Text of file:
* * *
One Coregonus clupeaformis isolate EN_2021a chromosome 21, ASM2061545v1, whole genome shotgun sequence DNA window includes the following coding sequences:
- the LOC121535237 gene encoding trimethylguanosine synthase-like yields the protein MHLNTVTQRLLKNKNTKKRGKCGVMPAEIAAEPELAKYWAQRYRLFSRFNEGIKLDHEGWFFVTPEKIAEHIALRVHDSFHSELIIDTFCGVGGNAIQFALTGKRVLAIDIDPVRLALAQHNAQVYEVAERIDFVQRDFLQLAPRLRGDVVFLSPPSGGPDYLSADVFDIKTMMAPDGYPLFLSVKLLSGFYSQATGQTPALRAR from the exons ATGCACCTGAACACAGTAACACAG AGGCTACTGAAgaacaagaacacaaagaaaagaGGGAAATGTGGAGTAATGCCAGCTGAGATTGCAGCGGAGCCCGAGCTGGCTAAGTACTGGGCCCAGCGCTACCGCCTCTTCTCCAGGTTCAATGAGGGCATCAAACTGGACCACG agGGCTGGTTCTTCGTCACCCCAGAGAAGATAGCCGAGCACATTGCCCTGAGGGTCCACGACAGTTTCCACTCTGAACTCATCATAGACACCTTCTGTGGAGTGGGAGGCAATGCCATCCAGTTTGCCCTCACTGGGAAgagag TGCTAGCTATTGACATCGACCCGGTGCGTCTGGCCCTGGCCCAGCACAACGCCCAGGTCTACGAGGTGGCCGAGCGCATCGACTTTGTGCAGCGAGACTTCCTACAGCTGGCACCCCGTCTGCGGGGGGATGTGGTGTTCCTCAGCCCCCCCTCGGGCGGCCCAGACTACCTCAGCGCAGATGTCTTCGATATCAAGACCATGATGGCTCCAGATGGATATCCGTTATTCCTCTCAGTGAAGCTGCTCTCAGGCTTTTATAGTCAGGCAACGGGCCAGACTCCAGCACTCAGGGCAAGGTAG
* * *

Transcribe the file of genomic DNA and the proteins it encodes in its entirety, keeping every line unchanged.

One Coregonus clupeaformis isolate EN_2021a chromosome 21, ASM2061545v1, whole genome shotgun sequence DNA window includes the following coding sequences:
- the LOC121535237 gene encoding trimethylguanosine synthase-like yields the protein MHLNTVTQRLLKNKNTKKRGKCGVMPAEIAAEPELAKYWAQRYRLFSRFNEGIKLDHEGWFFVTPEKIAEHIALRVHDSFHSELIIDTFCGVGGNAIQFALTGKRVLAIDIDPVRLALAQHNAQVYEVAERIDFVQRDFLQLAPRLRGDVVFLSPPSGGPDYLSADVFDIKTMMAPDGYPLFLSVKLLSGFYSQATGQTPALRAR from the exons ATGCACCTGAACACAGTAACACAG AGGCTACTGAAgaacaagaacacaaagaaaagaGGGAAATGTGGAGTAATGCCAGCTGAGATTGCAGCGGAGCCCGAGCTGGCTAAGTACTGGGCCCAGCGCTACCGCCTCTTCTCCAGGTTCAATGAGGGCATCAAACTGGACCACG agGGCTGGTTCTTCGTCACCCCAGAGAAGATAGCCGAGCACATTGCCCTGAGGGTCCACGACAGTTTCCACTCTGAACTCATCATAGACACCTTCTGTGGAGTGGGAGGCAATGCCATCCAGTTTGCCCTCACTGGGAAgagag TGCTAGCTATTGACATCGACCCGGTGCGTCTGGCCCTGGCCCAGCACAACGCCCAGGTCTACGAGGTGGCCGAGCGCATCGACTTTGTGCAGCGAGACTTCCTACAGCTGGCACCCCGTCTGCGGGGGGATGTGGTGTTCCTCAGCCCCCCCTCGGGCGGCCCAGACTACCTCAGCGCAGATGTCTTCGATATCAAGACCATGATGGCTCCAGATGGATATCCGTTATTCCTCTCAGTGAAGCTGCTCTCAGGCTTTTATAGTCAGGCAACGGGCCAGACTCCAGCACTCAGGGCAAGGTAG